Victory for Epic Games against Google, which is accused of illegal monopoly – Le Journal de Montréal

More than three years after beginning its rebellion against Apple and Google, Epic Games scored a major victory against Google on Monday, thanks to a California jury that was convinced that the tech giant was abusing its monopoly in the mobile application market to the detriment of developers.

“Victory against Google! », Started on X (ex-Twitter) Tim Sweeney. The head of the publisher of the gaming phenomenon Fortnite began a war in the summer of 2020 against Google and Apple, which dominate the global mobile economy.

“The court’s work on retaliation will begin in January. Thank you all for your support! Free Fortnite! “, he added.

After a four-week hearing, the jury actually decided in favor of Epic Games on all points: in their opinion, Google has a monopoly on the market for the distribution of applications on Android (Google’s mobile operating system) and also payment services in applications.

They believe that Google has acted anticompetitively in these markets, that Epic has suffered harm as a result of this conduct, and that the link between the Google Play Store application store and its payment service (Google Play Billing) is illegal.

“Today’s ruling is a victory for all app developers and consumers around the world,” Epic Games said in a statement released immediately.

Google “abuses its monopoly to extort exorbitant fees, stifle competition and restrict innovation,” the company further claimed.

Call from Google

“We intend to appeal the ruling,” Google Vice President Wilson White responded in a statement to the press.

“Android and Google Play offer more choice and openness than any other major mobile platform. “The process has made it clear that we face strong competition from Apple and its App Store, as well as the app stores on Android devices and gaming consoles,” he continued.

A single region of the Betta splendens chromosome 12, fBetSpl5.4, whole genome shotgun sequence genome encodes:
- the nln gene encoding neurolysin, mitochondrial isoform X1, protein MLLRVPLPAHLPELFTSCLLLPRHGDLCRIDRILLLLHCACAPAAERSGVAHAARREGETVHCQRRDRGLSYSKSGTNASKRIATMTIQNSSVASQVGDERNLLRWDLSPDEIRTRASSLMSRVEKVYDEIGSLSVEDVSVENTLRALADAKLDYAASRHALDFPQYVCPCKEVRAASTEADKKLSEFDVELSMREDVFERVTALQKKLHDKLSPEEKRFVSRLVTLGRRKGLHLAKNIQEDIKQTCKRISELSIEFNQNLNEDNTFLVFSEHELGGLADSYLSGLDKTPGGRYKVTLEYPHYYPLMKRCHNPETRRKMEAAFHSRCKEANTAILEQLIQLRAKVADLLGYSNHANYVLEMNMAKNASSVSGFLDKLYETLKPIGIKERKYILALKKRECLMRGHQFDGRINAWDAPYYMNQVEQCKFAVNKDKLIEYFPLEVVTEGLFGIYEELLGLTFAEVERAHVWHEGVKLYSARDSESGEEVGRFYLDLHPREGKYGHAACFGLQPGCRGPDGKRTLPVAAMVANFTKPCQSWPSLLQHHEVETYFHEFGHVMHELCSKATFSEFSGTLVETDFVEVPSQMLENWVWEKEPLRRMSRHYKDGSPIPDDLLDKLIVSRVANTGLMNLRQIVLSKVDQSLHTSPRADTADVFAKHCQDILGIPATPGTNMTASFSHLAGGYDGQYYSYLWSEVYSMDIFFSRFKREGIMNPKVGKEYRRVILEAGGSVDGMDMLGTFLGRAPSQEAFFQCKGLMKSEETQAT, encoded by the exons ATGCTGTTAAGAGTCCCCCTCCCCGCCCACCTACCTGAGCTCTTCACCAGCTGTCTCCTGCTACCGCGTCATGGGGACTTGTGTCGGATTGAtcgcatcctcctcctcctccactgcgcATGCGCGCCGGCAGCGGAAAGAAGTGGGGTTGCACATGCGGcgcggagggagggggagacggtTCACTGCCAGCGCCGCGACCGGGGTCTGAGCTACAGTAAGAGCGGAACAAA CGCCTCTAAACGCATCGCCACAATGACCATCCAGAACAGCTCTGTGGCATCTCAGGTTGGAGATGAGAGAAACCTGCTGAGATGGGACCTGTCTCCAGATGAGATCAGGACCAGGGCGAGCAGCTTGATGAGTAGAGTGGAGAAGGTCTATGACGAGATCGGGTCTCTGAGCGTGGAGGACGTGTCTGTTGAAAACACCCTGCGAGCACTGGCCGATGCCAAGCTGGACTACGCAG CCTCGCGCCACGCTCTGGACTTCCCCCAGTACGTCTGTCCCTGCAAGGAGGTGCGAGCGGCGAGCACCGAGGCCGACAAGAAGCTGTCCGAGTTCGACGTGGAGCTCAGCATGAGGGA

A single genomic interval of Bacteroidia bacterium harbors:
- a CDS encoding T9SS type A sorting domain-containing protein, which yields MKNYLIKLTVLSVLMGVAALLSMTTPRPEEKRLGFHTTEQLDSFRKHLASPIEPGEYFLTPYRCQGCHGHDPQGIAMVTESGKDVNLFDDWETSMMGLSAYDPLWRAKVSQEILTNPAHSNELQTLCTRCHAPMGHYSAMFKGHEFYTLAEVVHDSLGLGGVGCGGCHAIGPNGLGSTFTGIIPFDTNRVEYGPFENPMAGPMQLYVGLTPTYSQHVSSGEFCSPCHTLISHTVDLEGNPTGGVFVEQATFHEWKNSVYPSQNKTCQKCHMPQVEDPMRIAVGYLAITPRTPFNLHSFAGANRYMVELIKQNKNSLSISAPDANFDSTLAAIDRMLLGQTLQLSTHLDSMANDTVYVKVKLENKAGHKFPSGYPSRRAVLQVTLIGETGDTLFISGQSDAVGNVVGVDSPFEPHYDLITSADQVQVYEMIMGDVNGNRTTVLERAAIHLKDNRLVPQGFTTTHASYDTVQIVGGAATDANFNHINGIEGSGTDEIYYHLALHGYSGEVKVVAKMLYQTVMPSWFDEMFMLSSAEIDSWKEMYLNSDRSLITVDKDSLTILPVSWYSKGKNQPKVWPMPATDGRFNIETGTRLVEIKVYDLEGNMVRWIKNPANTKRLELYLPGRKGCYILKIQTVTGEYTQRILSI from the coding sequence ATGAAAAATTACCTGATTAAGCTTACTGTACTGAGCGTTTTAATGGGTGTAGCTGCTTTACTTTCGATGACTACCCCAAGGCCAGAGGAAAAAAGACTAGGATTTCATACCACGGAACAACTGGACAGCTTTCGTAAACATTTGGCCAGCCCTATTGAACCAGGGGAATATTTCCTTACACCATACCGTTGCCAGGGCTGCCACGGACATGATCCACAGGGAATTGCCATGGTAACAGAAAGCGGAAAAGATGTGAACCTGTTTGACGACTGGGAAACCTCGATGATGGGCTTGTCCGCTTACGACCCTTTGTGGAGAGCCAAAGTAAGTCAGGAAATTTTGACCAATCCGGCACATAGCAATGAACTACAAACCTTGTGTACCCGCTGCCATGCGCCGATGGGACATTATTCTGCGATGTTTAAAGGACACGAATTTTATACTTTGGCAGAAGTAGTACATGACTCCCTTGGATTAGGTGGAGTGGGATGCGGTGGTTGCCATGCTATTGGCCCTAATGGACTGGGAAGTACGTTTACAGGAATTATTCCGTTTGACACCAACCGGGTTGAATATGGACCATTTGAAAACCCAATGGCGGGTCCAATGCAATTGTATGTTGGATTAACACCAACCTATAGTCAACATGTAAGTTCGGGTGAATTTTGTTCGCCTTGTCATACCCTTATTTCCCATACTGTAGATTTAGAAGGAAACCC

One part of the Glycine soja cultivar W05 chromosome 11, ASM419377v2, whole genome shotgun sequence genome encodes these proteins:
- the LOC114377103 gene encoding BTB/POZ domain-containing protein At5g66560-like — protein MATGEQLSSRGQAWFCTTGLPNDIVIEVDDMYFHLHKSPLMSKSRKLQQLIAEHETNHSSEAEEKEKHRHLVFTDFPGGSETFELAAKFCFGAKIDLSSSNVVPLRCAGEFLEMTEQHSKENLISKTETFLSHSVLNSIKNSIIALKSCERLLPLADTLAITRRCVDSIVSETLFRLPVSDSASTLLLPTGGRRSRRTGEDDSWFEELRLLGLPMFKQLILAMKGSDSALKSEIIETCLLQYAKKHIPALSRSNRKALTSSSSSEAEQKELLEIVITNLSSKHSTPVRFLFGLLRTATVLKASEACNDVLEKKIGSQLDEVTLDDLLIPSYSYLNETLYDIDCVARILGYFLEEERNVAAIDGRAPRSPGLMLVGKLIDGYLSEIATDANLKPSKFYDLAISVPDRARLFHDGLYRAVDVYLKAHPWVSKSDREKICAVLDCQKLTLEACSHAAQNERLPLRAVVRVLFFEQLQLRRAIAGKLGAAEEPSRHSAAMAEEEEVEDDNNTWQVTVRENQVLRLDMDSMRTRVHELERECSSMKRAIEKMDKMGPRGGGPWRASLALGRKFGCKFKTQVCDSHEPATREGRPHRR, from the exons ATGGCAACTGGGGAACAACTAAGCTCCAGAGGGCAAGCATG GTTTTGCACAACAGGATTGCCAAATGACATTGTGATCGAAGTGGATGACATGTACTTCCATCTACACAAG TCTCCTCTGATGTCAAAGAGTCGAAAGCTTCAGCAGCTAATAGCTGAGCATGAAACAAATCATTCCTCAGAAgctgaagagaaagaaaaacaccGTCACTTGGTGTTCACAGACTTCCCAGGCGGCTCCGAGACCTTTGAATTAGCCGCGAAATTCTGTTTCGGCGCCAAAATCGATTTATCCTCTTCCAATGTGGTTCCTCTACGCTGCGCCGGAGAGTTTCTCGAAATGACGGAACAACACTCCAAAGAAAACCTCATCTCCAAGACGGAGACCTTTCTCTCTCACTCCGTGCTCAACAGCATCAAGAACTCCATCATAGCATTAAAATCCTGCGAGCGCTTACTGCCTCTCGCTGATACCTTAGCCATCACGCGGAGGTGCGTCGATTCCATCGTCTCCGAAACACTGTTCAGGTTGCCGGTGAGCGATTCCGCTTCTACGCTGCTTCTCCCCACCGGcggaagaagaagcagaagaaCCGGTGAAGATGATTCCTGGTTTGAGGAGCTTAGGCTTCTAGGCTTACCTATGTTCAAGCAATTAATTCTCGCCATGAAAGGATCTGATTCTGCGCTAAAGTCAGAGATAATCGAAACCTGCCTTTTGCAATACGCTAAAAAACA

Google’s defeat comes in an already difficult legal context for the American company: the USA accuses it of maintaining a monopoly on the search engine market. A historic trial took place in the fall; the verdict has not yet been determined.

For its part, the Fortnite studio is even more pleased with its victory since it lost an important round in the trial against Apple in 2021 for the same reasons.

An American federal judge had ordered the iPhone maker to allow an alternative payment system in the App Store, but also ruled that Epic had not proven that Apple had violated competition law.

Epic accuses Apple and Google on Android and iOS of requiring application developers to use their download platforms (Play Store and App Store) and payment systems and charging them commissions that are too high (30%).

“Everyone wins”

In contrast to the Apple brand, Google allows alternative stores. But according to the publisher of Fortnite, this is an illusion, and Android is hardly more open than iOS.

“Only 3% of Android phones in the United States have successfully downloaded another app store from the Internet,” Gary Bornstein, Epic’s attorney, noted in his closing argument Monday.

Above all, he criticized Google for abusing its power to conclude contracts with various companies in order to secure the application distribution market.

A similar argument to that of the Justice Department prosecutors, who accuse the Californian company of having built its empire not thanks to its popularity, but through illegal exclusivity contracts, so that its search engine is installed by default on devices and services from Apple and especially Samsung.

“Epic is fighting a monopoly. If Epic wins, everyone wins,” assured Gary Bornstein.

“That’s wrong,” replied Jonathan Kravis, Google’s lawyer.

He argued that the publisher does not charge less to users who go through its own store (rather than through Android or a gaming console), despite the lack of commission. “Epic’s actions speak louder than its words.”

Epic Games wanted to be able to use the Play Store “for free,” he countered again. “Dear jurors, we all want extraordinary things for free. But competition law does not require Google to offer its services for free.”